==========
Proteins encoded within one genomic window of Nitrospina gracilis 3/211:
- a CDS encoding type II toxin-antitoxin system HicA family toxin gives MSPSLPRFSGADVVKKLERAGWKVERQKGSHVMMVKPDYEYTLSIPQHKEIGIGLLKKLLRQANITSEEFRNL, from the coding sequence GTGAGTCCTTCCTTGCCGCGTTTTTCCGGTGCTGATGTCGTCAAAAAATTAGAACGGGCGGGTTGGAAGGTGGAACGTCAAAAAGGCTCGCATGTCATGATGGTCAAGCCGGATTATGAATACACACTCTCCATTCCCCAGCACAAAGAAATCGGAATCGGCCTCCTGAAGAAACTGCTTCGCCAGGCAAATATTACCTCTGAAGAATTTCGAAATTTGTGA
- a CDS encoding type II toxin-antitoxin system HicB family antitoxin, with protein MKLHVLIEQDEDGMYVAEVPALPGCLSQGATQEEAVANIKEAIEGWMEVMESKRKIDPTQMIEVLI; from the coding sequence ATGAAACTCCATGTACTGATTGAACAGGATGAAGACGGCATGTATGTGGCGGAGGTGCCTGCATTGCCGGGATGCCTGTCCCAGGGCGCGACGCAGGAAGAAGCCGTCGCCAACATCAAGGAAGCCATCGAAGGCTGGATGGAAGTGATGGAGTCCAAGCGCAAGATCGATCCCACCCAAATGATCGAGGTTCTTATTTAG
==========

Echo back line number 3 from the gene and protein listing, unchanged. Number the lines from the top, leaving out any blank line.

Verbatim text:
- a CDS encoding type II toxin-antitoxin system HicB family antitoxin, with protein MKLHVLIEQDEDGMYVAEVPALPGCLSQGATQEEAVANIKEAIEGWMEVMESKRKIDPTQMIEVLI; from the coding sequence ATGAAACTCCATGTACTGATTGAACAGGATGAAGACGGCATGTATGTGGCGGAGGTGCCTGCATTGCCGGGATGCCTGTCCCAGGGCGCGACGCAGGAAGAAGCCGTCGCCAACATCAAGGAAGCCATCGAAGGCTGGATGGAAGTGATGGAGTCCAAGCGCAAGATCGATCCCACCCAAATGATCGAGGTTCTTATTTAG